May 07, 2014

How Noisy is Your Incident
Detection System?

In today’s Whiteboard Wednesday, Lital Asher-Dotan, Senior Product Marketing Manager for UserInsight, will discuss Incident Detection Systems (IDS), and how the overwhelming amount of alerts tend to hide real risk in your environment.

It is a common complaint from most SIEM and IDS/IPS users that their incident detection systems are too noisy. A great example of this is with the latest, Neiman Marcus breach. Neiman Marcus reported that they received 60,000 alerts from their incident detection system over the 8 months that they were being breached. The problem is that the 60,000 alerts only accounted for 1% of their total alerts during those eight months.

Clearly the problem is not a lack of data, it’s a lack of insight. The proper insight is what can distinguish false positives from real attacks. Actionable insight is knowing the attacker mindset and setting rules that will trigger these malicious activities.

Watch this week’s Whiteboard Wednesday to learn more about this topic and download a trial of UserInsight to help simplify the discovery of user behavior, detect attacks targeted at users, and simplify incident detection.

Read Video Transcript

Hello and thank you for joining this session of Whiteboard Wednesday. My name is Lital Asher-Doten and I’m product marketing manager here at Rapid7. Today our topic is ‘How Noisy Is Your Detection System?’

We find out by working with a lot of security teams that they’re bombarded with tens and thousands of alerts from their different detection systems every day; your IDS system, your firewall, your SIM is firing to you thousands and tens of thousands of alerts. It’s very hard to find which one is false and which one is really indicative of compromising your network.

Take for example the Neiman Marcus case, the breach that happened not a long time ago and we just found out more information about this attack. Apparently Neiman Marcus was breached for about eight months while only four months was actually where the credit cards were stolen. But for eight months, they have got alerts in the system about the malware being installed and deleted at the end of every day for eight months.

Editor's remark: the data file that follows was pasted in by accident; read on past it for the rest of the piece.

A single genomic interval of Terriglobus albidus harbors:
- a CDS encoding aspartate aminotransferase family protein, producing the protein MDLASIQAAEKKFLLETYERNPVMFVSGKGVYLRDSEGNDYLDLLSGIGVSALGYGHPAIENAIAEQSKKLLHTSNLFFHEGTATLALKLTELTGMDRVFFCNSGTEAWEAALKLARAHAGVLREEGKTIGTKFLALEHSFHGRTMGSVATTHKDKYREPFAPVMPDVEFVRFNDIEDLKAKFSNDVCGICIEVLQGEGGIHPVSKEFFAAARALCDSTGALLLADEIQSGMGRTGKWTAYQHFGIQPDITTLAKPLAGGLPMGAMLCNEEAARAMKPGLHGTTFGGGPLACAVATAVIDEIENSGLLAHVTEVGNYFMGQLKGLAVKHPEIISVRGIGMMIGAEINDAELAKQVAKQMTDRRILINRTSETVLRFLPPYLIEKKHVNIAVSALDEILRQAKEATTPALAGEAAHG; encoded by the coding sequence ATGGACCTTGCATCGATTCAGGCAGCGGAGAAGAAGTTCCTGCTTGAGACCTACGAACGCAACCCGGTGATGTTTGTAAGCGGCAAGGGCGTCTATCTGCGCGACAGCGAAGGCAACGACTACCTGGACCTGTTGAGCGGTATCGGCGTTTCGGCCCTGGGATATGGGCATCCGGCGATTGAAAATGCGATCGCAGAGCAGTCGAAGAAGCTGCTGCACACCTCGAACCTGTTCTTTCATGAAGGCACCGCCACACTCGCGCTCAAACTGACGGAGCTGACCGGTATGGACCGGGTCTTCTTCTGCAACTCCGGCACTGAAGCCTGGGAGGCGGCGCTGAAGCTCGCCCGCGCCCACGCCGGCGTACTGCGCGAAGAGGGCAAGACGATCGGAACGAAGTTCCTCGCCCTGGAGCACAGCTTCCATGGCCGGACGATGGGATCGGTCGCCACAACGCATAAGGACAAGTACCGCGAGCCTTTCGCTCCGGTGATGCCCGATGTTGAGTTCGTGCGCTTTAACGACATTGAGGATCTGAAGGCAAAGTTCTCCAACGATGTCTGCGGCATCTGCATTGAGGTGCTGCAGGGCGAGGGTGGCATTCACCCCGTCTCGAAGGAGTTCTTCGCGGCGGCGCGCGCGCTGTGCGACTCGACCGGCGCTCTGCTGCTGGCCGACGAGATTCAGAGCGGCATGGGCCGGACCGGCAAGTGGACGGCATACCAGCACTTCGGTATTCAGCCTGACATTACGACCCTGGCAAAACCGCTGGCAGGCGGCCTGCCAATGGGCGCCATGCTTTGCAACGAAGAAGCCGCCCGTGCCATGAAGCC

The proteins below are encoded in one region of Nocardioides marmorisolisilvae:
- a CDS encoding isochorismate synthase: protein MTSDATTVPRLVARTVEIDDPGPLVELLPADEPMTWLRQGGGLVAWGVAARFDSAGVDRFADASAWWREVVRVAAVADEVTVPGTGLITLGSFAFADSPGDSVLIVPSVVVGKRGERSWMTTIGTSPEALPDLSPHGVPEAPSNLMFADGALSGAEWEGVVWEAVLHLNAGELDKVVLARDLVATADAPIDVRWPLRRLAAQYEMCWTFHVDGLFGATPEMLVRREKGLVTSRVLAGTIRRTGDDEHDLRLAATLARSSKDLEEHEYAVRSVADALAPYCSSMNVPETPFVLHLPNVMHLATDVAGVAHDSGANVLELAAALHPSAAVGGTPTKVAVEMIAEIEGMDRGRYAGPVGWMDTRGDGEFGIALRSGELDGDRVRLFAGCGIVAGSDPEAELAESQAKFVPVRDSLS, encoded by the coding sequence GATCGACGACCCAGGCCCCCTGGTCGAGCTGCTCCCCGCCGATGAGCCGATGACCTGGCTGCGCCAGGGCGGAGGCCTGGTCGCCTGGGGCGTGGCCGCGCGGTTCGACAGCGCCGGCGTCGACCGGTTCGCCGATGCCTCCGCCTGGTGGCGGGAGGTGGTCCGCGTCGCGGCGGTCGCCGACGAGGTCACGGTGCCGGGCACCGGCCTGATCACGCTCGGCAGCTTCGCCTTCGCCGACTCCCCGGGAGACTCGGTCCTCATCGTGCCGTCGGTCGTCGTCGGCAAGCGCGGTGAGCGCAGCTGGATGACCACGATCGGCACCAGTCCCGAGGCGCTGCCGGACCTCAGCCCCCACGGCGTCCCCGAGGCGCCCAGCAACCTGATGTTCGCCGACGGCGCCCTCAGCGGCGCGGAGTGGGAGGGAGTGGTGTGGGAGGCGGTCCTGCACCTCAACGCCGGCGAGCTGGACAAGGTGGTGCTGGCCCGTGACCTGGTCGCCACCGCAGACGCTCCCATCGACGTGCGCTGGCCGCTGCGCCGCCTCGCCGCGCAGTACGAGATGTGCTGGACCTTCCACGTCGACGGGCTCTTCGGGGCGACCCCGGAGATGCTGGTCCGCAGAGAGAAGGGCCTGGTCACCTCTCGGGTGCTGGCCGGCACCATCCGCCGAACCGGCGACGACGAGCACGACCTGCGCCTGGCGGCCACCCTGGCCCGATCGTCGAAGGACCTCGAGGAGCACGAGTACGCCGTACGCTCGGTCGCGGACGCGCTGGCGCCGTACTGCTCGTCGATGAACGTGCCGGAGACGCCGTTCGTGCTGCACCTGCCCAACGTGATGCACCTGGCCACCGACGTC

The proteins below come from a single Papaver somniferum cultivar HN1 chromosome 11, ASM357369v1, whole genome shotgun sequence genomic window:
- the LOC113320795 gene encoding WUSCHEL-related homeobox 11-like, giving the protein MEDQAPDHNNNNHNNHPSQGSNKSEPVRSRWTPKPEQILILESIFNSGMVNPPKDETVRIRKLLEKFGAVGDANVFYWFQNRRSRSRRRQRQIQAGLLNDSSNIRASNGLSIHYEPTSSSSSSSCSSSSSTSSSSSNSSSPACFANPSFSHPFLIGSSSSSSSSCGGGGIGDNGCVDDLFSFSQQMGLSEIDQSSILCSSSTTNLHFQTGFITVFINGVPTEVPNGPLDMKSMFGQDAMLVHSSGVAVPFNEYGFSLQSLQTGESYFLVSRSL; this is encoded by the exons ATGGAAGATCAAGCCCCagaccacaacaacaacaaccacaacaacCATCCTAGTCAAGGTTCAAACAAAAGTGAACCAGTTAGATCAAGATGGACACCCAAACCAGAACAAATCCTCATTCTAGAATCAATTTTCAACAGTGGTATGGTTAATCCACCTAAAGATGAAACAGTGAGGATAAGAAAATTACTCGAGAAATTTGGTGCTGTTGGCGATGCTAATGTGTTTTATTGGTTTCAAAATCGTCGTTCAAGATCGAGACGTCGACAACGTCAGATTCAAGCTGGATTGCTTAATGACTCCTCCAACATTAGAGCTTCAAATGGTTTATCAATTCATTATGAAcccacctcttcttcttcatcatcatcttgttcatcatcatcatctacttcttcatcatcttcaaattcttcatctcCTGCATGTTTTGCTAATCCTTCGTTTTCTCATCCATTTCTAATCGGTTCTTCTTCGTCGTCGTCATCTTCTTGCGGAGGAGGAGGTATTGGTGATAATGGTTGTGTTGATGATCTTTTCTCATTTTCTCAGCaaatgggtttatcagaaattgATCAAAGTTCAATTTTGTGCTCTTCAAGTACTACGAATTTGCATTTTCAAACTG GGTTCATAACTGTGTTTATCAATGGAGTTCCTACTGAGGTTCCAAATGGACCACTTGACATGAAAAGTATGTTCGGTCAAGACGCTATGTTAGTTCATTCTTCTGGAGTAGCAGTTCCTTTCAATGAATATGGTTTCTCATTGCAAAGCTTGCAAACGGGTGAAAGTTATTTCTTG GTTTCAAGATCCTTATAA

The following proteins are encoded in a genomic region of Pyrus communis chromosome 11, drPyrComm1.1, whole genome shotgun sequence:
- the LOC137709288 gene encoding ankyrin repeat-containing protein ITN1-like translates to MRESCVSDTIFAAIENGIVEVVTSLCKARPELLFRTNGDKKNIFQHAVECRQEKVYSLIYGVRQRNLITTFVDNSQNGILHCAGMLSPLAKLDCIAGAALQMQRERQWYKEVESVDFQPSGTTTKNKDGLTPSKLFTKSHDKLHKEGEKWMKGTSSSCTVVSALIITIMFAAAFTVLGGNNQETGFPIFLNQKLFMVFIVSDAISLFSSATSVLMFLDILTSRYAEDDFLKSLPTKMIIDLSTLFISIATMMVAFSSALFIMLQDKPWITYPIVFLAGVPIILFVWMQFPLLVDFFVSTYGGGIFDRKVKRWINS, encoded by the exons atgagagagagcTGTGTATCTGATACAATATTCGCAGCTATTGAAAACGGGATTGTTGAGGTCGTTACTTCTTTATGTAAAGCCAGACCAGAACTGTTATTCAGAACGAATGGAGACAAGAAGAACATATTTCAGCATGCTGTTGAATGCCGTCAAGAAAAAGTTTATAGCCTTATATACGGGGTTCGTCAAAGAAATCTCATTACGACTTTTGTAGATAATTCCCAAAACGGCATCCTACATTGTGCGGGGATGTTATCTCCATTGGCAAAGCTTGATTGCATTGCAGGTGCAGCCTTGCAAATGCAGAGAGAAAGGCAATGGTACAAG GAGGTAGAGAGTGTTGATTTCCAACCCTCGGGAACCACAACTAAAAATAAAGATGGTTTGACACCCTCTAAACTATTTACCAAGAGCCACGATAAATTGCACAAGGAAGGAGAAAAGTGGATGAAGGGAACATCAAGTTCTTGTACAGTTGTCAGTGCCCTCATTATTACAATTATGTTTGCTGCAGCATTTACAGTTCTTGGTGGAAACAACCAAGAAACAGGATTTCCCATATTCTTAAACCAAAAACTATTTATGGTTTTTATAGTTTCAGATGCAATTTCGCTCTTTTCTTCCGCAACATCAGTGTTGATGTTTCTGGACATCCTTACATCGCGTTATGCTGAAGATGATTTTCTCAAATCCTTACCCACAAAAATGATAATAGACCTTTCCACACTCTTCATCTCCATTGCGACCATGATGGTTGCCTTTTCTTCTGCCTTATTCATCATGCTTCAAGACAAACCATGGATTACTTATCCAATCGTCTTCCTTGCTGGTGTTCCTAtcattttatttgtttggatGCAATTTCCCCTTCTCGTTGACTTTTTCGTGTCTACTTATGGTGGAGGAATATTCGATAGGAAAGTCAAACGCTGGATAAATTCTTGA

They got 60,000 alerts during this period of time about this behavior that is going on, but guess what? This 60,000 alerts across this eight months is only 1% of the total alerts that they got during that time. This is incredibly noisy and they didn’t have the ability to detect this 1% that is really meaningful and differentiate it from the rest 99% that obviously were just noise.

Well, we believe that security teams have a lot of data today, but the main problem that Neiman Marcus was facing as well as all other teams is that it’s hard to get insight. Attacks are very sophisticated, the way attack is getting to the system and pivot with the system is sophisticated, they harvest credentials and they use users in order to masquerade themselves and go longer undetected. And you must have a good detection system that will not bombard you on one hand; with a lot of data, but the other hand, will really recognize those attempts to attack you.

At Rapid7, we believe the two ways to make sure your detection system really works well for you; one thing is that you must build the right rules. If you have a SIM, unfortunately the rules that you have, the quality is as good as the person writing them. We believe that you must have expertise in how attackers attack the network, how they get into the network, how they pivot into the network, what kind of ways they escalate the privileges, how they get into critical asset.

So with this understanding of the attacker playbook, you can build a real good detection system while disregarding all the rest that is noisy. At the same time, it’s really important for you to know your business environment and to know what really matters for you and what is really noisy for you. To give you an example, one of our customers, we recommend to detect if a disabled account start authenticating to the network as this is a common way that an attacker would stay undetected for a longer time; by re-enabling disabled accounts.

However, in that specific case, this customer had 1000 employees coming back from Holy Day on September the 1st and being re-enabled that day. Obviously, there was a need to turn it off before it bombard security with too much noise. So you will need to know what is your environment, in order to make sense and make sure your environment is not too noisy, because too noisy is not just annoying, too noisy is a security problem that means your security teams are not staying focused. They are wasting time and wasting effort and just missing this needle in a haystack that is the real attack. Thank you for joining me, hope to see you next week.

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